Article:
Transport for London (TfL) made its “full and final” one-year offer to 16,000 London Underground staff last week, offering a five per cent pay rise that will be backdated to April.
Aslef members will now be asked in a referendum whether they accept the deal. However, rejecting it would lead to an immediate strike ballot.
And, should Aslef hold a network-wide strike, the Tube will be guaranteed to be shut as no trains would be able to run.
Meanwhile, RMT is also due to consider the offer next week. While some of its members are urging for the offer to be rejected, it is expected to be a while before the union’s executives make a final decision.
In addition, the union has recently voted in favour of more industrial action, meaning more strikes could be on the way if the offer isn’t accepted.
Since the start of the nationwide rail strikes and other industrial actions over a year ago, tens of millions of Brits’ travel plans have been derailed.
But how long have the strikes been going on and how long are they expected to continue?
When did the rail strikes begin?
The national rail strikes began in June 2022, marking the largest incidence of industrial action since 1989.
The main rail union, the RMT, and Aslef, which represents train drivers, are the unions engaged in conflict with the top 14 English rail operators on wages, employment, and working conditions.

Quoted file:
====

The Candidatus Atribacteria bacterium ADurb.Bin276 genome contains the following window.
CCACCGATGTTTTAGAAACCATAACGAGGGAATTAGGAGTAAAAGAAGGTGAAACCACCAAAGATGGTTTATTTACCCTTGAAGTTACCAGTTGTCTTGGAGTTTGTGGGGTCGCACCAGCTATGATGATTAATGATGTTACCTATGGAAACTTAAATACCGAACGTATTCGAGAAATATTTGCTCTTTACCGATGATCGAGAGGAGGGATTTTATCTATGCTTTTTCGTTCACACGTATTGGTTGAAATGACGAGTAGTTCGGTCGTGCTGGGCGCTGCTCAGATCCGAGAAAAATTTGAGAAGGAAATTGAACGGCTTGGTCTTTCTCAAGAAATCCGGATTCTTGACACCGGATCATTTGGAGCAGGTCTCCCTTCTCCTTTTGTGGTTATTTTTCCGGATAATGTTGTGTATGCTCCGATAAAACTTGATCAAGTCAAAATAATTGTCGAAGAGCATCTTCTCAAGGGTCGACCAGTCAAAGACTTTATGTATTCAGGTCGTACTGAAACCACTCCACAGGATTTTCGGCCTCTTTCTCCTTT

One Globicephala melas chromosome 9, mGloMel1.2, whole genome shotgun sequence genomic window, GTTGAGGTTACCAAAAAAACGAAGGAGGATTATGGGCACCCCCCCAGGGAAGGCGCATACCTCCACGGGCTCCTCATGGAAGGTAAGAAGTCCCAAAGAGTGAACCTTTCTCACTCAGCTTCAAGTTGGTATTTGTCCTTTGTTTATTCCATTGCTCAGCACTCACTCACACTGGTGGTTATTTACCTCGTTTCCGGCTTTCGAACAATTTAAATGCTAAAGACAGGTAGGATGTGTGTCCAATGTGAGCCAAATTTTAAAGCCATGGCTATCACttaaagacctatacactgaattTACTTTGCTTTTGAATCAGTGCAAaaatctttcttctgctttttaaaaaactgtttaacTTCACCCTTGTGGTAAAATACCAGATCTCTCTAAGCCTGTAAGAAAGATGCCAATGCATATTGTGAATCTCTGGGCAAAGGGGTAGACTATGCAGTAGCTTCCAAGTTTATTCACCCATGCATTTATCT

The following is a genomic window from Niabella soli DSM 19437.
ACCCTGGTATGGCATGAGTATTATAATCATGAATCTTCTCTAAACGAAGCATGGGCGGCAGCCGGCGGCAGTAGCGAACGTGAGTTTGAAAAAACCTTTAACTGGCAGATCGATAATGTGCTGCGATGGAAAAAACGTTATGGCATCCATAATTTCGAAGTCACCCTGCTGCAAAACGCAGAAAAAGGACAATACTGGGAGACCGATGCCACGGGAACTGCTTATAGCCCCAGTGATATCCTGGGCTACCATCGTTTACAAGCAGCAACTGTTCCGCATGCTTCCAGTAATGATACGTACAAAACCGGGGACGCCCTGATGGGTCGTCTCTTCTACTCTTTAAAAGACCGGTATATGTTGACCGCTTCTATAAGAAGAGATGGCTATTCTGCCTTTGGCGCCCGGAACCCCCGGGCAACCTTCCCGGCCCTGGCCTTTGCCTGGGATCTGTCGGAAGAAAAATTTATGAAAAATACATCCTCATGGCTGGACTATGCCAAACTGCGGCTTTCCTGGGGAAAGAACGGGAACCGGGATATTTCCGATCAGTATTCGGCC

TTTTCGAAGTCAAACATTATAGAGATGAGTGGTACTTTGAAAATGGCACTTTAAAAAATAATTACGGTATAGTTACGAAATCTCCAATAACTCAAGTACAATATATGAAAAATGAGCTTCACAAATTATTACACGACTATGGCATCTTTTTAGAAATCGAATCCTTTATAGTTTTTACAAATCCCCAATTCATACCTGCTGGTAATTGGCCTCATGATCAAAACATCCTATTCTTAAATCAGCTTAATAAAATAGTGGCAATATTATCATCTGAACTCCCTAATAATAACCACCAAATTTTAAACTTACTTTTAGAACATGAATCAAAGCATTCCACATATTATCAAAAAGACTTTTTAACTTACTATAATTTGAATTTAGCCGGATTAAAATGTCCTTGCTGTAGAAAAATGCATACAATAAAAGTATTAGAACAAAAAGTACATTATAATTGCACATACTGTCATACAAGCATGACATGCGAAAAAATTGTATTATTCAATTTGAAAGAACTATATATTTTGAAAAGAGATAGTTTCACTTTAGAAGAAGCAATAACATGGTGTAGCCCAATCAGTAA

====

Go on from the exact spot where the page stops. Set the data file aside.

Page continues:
In the current wave of nationwide strikes, the RMT has staged walkouts on 33 days, with Aslef suspending work on 12 of those days.
The two unions are requesting unrestricted raises that account for the high rate of inflation. They claim to be ready to talk about reforms, but they need to be negotiated individually. They anticipate that any adjustments will come with matching salary increases.
How long could strikes continue?
Following a vote by RMT union members in favour of more industrial action, train customers may experience strikes for a further six months.
Fourteen firms had more than 20,000 members cast ballots, according to the RMT. The percentage of voters who supported strike action was very slightly lower than in May, notwithstanding the reduced turnout.
The vote, according to RMT general secretary Mick Lynch, gave rise to a "decisive mandate".
The turnout was 63.6 per cent, and 89.9 per cent of voters cast ballots in favour.
In the spring, a parallel disagreement involving RMT members employed by Network Rail was resolved.
However, the most recent offer from the Rail Delivery Group (RDG), which represents the rail companies, was turned down in April by employees of the train companies, including guards and station personnel. It is believed that no substantial progress has been made in the recent discussions.
Aslef have also not been able to reach an agreement with employers.
Will there be strikes in November?
The vote in favour permits the RMT to set strike dates in the lead-up to Christmas and beyond, albeit no fresh dates have been published yet.